2.6. Statistical Analysis

The data were expressed as mean ± S.D., and statistical analysis was performed between groups by ANOVA using SPSS 16.0 software (SPSS Inc., Chicago, IL, USA). A value of p < 0.05 or less was considered to show statistical significance.

3. Results

3.1. Model Evaluation of Spleen Qi Deficiency

Table 1 showed that all items in the model group were significantly less than those in the control group. The reduced body mass meant “emaciation”, decreases of food and water intake suggested “poor appetite”, the reduction of the motion distance and vertical times in the open field implied “mental fatigue”, and the decrease of forelimb strength represented “lack of strength”. These results confirmed that spleen qi deficiency model of improper diet and overfatigue was established successfully.

3.2. Changes of SIPRs

SIPRs in the control and model group were 64.31% ± 5.31% and 46.75% ± 4.41%, respectively (n = 8, p < 0.01, Figure 1).

3.3. Changes of Related Cholinergic Components

Table 2 showed that, compared with those in the control, expression of M2 receptor was increased significantly, expression of M3 receptor and concentrations of cAMP and PKA were decreased markedly, but the ACh level remained unchanged, in the model group.

Figure 1. SIPRs of rats. Values are means ± S.D. (n = 8). **p < 0.01 versus the control.

Table 1. Model evaluation of rat spleen qi deficiency.

Values are means ± S.D. (n = 8). *p < 0.05, **p < 0.01 versus the control.

Table 2. Changes of related cholinergic components.

Values are means ± S.D. (n = 8). *p < 0.05, **p < 0.01 versus the control.

4. Discussion

According to the basic theory of traditional Chinese medicine, spleen dominates the transformation and transportation, which includes the whole GI function and related regulatory mechanisms. As a matter of fact, the SI is one of the main performers of spleen qi. The SI can receive the chyme from the stomach and digest it into fine nutrients and waste, the former is sent upward, the latter is conveyed into the large intestine. Therefore, the SI motility plays an important role in spleen qi.

Spleen qi can be damaged by various causes, for example, improper diet, overfatigue, cold and dampness, etc. Patients with spleen qi deficiency exhibit poor appetite, abdominal distension, emaciation, mental fatigue and lack of strength, lack of qi and no desire to speak, yellowish complexion, and so on. The main pathology of spleen qi deficiency is the reduction of digestion and absorption, especially the hypofunction of the SI. In the present study, the rat model of spleen qi deficiency of improper diet and overfatigue was successfully established, and the SI motility was evaluated with SIPR. Results showed that SIPR was significantly reduced in the model group, suggesting the SI motility was decreased in spleen qi deficiency.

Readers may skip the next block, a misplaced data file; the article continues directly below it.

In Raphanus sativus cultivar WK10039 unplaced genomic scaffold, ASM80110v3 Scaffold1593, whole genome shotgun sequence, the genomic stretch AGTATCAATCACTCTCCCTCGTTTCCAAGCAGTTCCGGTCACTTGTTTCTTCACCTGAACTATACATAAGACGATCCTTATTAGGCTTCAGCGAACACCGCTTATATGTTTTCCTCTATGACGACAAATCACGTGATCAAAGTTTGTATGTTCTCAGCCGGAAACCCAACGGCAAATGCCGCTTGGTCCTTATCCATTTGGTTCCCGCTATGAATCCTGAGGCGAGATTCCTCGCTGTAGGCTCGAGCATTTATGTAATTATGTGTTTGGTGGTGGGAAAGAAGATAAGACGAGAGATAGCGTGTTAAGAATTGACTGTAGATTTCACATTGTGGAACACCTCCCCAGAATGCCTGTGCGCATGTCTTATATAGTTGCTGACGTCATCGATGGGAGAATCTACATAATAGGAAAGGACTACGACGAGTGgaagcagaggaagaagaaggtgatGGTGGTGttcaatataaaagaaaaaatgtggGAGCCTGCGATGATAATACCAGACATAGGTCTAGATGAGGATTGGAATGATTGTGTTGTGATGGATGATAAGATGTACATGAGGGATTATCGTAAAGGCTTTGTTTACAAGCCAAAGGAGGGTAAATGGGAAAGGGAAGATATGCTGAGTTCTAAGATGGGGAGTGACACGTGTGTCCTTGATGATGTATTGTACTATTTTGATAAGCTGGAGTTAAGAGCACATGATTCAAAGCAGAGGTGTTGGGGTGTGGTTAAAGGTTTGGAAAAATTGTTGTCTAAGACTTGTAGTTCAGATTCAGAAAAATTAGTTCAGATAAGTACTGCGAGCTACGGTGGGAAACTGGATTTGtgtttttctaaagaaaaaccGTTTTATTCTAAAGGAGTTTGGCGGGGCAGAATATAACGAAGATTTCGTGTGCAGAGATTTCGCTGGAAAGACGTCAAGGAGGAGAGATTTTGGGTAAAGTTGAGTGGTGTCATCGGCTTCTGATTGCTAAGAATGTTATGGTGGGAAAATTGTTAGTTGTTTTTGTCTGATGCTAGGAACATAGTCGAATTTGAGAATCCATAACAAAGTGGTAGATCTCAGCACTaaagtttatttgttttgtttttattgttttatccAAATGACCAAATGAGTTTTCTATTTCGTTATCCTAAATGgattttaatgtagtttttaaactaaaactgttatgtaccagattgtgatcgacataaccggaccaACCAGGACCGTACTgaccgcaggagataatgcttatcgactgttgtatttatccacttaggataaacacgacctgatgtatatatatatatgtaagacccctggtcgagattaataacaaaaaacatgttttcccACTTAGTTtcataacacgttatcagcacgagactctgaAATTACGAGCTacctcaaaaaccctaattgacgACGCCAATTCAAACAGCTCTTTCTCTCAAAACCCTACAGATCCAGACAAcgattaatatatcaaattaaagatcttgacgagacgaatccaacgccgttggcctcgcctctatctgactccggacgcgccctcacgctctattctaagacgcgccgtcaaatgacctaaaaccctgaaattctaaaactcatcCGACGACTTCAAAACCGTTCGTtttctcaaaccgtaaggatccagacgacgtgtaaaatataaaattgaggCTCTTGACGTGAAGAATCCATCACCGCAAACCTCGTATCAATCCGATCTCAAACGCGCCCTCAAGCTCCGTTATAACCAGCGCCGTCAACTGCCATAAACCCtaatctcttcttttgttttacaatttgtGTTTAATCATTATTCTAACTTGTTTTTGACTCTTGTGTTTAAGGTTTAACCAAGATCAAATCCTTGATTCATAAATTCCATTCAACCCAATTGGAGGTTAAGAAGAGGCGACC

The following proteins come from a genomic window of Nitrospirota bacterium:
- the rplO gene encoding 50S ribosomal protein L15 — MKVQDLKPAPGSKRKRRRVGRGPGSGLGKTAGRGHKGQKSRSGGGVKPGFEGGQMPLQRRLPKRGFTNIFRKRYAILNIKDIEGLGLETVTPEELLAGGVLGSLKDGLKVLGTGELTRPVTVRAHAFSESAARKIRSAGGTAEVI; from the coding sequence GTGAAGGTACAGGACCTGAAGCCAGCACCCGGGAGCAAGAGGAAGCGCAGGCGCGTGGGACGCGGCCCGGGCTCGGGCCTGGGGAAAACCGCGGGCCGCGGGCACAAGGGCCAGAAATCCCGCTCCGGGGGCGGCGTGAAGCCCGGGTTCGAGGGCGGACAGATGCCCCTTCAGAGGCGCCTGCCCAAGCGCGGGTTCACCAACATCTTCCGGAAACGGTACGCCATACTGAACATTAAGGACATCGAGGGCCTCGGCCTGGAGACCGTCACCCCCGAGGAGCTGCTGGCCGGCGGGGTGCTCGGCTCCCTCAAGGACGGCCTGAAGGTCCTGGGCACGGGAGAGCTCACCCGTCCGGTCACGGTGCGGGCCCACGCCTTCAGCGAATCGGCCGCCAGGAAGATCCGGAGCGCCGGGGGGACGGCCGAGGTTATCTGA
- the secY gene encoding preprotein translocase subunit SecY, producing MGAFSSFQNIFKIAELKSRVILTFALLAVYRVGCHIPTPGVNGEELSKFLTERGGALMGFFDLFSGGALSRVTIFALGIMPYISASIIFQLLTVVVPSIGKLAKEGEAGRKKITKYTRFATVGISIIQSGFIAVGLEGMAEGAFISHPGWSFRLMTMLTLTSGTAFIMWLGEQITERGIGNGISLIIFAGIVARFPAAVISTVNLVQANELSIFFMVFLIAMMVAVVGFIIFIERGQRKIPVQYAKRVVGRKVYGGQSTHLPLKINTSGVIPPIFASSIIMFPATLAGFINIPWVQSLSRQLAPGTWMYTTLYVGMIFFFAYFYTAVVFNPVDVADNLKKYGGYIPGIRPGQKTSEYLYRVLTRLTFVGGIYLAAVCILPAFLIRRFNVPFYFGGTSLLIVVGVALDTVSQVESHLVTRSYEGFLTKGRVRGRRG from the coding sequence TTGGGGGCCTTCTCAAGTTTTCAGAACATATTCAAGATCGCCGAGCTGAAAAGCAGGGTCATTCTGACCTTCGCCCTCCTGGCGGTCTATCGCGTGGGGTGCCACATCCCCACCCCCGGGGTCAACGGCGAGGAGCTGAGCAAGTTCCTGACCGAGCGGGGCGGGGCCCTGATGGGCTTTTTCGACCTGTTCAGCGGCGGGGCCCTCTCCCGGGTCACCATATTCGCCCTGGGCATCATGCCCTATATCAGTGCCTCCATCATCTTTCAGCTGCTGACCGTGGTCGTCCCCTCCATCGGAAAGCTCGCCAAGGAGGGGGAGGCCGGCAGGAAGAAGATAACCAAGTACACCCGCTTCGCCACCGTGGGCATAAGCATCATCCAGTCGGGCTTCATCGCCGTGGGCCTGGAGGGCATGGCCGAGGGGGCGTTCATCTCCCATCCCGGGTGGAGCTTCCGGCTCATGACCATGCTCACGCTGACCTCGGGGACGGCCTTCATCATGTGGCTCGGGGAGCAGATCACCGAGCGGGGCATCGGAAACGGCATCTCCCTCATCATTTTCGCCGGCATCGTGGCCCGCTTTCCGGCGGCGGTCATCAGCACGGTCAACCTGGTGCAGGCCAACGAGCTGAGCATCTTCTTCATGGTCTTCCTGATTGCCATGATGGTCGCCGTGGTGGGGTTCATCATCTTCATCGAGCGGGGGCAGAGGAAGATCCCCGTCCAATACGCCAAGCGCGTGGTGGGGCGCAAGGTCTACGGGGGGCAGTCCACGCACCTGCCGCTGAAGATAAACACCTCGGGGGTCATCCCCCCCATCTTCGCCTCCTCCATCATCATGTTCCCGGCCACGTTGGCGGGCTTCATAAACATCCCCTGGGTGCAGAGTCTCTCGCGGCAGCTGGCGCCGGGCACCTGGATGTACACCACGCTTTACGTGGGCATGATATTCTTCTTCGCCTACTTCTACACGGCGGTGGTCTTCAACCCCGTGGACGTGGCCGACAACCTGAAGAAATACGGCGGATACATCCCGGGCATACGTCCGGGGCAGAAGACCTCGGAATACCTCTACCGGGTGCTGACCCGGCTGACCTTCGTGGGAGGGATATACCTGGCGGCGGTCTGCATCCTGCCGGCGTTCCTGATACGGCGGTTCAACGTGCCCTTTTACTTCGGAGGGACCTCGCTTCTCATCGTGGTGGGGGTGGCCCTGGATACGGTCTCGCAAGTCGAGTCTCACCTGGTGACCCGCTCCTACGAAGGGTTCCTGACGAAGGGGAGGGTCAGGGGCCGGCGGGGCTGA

Among regulatory mechanisms of the SI motion, the cholinergic activity of ANS plays a classic excitatory role, which was focused in the present study. Cholinergic M2 and M3 receptors express widely in the GI tract, and they can bind with ACh to evoke the SM contraction. Although the number of M2 receptors is much greater than that of M3 receptors, the contractile response of SM to ACh is mediated extensively by the minor M3 subtype. M3 receptors stimulate phospholipase C via Gq/11-type G proteins, inducing the hydrolysis of phosphatidylinositol 4,5-bisphosphate and then liberates inositol 1,4,5-trisphosphate to release Ca2+ from intracellular stores [5] , resulting in the SM contraction through activation of the contractile proteins. In contrast, M2 receptors play a conditional role in concert with M3 receptors to modulate contraction [2] . Activation of M2 receptors inhibit the elevation of the adenylate cyclase activity to decrease synthesis of cAMP and PKA, thereby abrogating muscle relaxation, and opens non-selective cation channels to increase Na+ influx, elevating the SM excitability [6] [7] . However, M3 receptors exert a permissive role over the M2 receptor mediated cation current [8] . Hence, it is thought that M3 receptors directly evoke the SM contraction, whereas M2 receptors play an indirect role in the SM contraction.

The imbalance of activities mediated by M2 and M3 subtypes occurs in various GI diseases, however, it is not clear that such an imbalance occurs in spleen qi deficiency. In the present study, it was found that ACh concentration in the SI tissue of model rats was unchanged, which suggested that excitability of cholinergic nerves might be not altered in spleen qi deficiency, but expression of M2 receptors was increased and expression of M3 receptors was decreased, indicating that the imbalance of activities mediated by M2 and M3 subtypes occurred in spleen qi deficiency. Such an imbalance might induce the abnormal response of SM to ACh, resulting in the reduction of the SI motility. As M3 receptors evoke the SI contraction directly, the down-regulated expression of M3 receptors contributed greatly to the motility reduction of the SI. In contrast, the up-regulated expression of M2 receptors might enhance SM responses to ACh, for example, elevating the SM excitability, decreasing intracellular cAMP and PKA levels. Although these responses might compensate some loss of the SI motility, such activities were limited because the effect of M2 receptors on the SM contraction is indirect and controlled by M3 receptors.

5. Conclusion

In conclusion, expression imbalance of cholinergic M2 and M3 receptors contributed to the motility reduction of the SI in spleen qi deficiency.


Source of support: this work was supported by the National Program on Key Basic Research Project (973 Program, Grant No. 2013CB531702).